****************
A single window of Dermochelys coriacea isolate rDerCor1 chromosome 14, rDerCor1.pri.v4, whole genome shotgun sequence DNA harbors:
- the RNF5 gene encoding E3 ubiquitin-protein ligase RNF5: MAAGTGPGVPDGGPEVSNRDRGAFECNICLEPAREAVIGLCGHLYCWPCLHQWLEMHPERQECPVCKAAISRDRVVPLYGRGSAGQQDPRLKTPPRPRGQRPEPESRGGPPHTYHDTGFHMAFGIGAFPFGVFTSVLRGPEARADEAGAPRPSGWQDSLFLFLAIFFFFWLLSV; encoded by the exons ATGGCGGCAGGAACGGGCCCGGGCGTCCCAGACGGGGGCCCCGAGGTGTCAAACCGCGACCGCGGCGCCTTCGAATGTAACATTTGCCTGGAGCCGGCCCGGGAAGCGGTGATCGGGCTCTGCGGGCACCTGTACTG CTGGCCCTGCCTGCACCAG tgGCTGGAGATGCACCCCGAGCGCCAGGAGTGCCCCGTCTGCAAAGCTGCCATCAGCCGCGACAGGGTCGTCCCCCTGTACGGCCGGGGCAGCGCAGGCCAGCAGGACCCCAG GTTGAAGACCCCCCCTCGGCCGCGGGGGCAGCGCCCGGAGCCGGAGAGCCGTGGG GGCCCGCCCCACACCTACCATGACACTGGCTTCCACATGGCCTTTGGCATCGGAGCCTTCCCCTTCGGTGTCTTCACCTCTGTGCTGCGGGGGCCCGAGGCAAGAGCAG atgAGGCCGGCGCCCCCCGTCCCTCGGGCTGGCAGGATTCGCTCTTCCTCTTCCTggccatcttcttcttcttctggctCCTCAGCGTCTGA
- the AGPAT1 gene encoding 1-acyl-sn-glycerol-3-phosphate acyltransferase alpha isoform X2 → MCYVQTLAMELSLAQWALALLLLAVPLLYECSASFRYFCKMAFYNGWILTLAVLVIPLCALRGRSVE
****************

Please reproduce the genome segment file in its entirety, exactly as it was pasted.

A single window of Dermochelys coriacea isolate rDerCor1 chromosome 14, rDerCor1.pri.v4, whole genome shotgun sequence DNA harbors:
- the RNF5 gene encoding E3 ubiquitin-protein ligase RNF5: MAAGTGPGVPDGGPEVSNRDRGAFECNICLEPAREAVIGLCGHLYCWPCLHQWLEMHPERQECPVCKAAISRDRVVPLYGRGSAGQQDPRLKTPPRPRGQRPEPESRGGPPHTYHDTGFHMAFGIGAFPFGVFTSVLRGPEARADEAGAPRPSGWQDSLFLFLAIFFFFWLLSV; encoded by the exons ATGGCGGCAGGAACGGGCCCGGGCGTCCCAGACGGGGGCCCCGAGGTGTCAAACCGCGACCGCGGCGCCTTCGAATGTAACATTTGCCTGGAGCCGGCCCGGGAAGCGGTGATCGGGCTCTGCGGGCACCTGTACTG CTGGCCCTGCCTGCACCAG tgGCTGGAGATGCACCCCGAGCGCCAGGAGTGCCCCGTCTGCAAAGCTGCCATCAGCCGCGACAGGGTCGTCCCCCTGTACGGCCGGGGCAGCGCAGGCCAGCAGGACCCCAG GTTGAAGACCCCCCCTCGGCCGCGGGGGCAGCGCCCGGAGCCGGAGAGCCGTGGG GGCCCGCCCCACACCTACCATGACACTGGCTTCCACATGGCCTTTGGCATCGGAGCCTTCCCCTTCGGTGTCTTCACCTCTGTGCTGCGGGGGCCCGAGGCAAGAGCAG atgAGGCCGGCGCCCCCCGTCCCTCGGGCTGGCAGGATTCGCTCTTCCTCTTCCTggccatcttcttcttcttctggctCCTCAGCGTCTGA
- the AGPAT1 gene encoding 1-acyl-sn-glycerol-3-phosphate acyltransferase alpha isoform X2 → MCYVQTLAMELSLAQWALALLLLAVPLLYECSASFRYFCKMAFYNGWILTLAVLVIPLCALRGRSVE